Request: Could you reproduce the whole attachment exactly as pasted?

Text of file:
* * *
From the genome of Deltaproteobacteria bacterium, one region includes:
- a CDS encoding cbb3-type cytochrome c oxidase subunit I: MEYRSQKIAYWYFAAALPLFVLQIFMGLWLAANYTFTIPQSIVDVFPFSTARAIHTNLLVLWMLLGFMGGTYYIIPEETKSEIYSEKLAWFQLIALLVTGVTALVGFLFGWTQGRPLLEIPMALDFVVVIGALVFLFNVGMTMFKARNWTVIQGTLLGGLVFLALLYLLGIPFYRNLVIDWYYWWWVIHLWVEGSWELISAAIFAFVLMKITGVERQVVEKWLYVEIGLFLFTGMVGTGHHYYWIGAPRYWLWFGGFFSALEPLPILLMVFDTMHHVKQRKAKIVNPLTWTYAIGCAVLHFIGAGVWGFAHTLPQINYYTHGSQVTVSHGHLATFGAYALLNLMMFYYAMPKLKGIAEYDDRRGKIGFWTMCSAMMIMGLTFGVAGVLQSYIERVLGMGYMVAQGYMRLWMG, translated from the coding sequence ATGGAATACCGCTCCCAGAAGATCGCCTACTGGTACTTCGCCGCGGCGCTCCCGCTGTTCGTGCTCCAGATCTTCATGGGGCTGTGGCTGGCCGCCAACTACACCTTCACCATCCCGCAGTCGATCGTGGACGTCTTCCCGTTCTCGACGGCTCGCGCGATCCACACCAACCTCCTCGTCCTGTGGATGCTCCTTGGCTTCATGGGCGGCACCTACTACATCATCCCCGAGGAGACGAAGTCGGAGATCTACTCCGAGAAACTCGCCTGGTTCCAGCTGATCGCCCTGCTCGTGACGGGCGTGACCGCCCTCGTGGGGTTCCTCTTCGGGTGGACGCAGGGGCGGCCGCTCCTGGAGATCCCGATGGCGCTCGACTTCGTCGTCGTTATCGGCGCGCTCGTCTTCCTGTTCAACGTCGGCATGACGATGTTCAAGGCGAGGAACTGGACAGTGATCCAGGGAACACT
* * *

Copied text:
From the genome of Deltaproteobacteria bacterium, one region includes:
- a CDS encoding cbb3-type cytochrome c oxidase subunit I: MEYRSQKIAYWYFAAALPLFVLQIFMGLWLAANYTFTIPQSIVDVFPFSTARAIHTNLLVLWMLLGFMGGTYYIIPEETKSEIYSEKLAWFQLIALLVTGVTALVGFLFGWTQGRPLLEIPMALDFVVVIGALVFLFNVGMTMFKARNWTVIQGTLLGGLVFLALLYLLGIPFYRNLVIDWYYWWWVIHLWVEGSWELISAAIFAFVLMKITGVERQVVEKWLYVEIGLFLFTGMVGTGHHYYWIGAPRYWLWFGGFFSALEPLPILLMVFDTMHHVKQRKAKIVNPLTWTYAIGCAVLHFIGAGVWGFAHTLPQINYYTHGSQVTVSHGHLATFGAYALLNLMMFYYAMPKLKGIAEYDDRRGKIGFWTMCSAMMIMGLTFGVAGVLQSYIERVLGMGYMVAQGYMRLWMG, translated from the coding sequence ATGGAATACCGCTCCCAGAAGATCGCCTACTGGTACTTCGCCGCGGCGCTCCCGCTGTTCGTGCTCCAGATCTTCATGGGGCTGTGGCTGGCCGCCAACTACACCTTCACCATCCCGCAGTCGATCGTGGACGTCTTCCCGTTCTCGACGGCTCGCGCGATCCACACCAACCTCCTCGTCCTGTGGATGCTCCTTGGCTTCATGGGCGGCACCTACTACATCATCCCCGAGGAGACGAAGTCGGAGATCTACTCCGAGAAACTCGCCTGGTTCCAGCTGATCGCCCTGCTCGTGACGGGCGTGACCGCCCTCGTGGGGTTCCTCTTCGGGTGGACGCAGGGGCGGCCGCTCCTGGAGATCCCGATGGCGCTCGACTTCGTCGTCGTTATCGGCGCGCTCGTCTTCCTGTTCAACGTCGGCATGACGATGTTCAAGGCGAGGAACTGGACAGTGATCCAGGGAACACT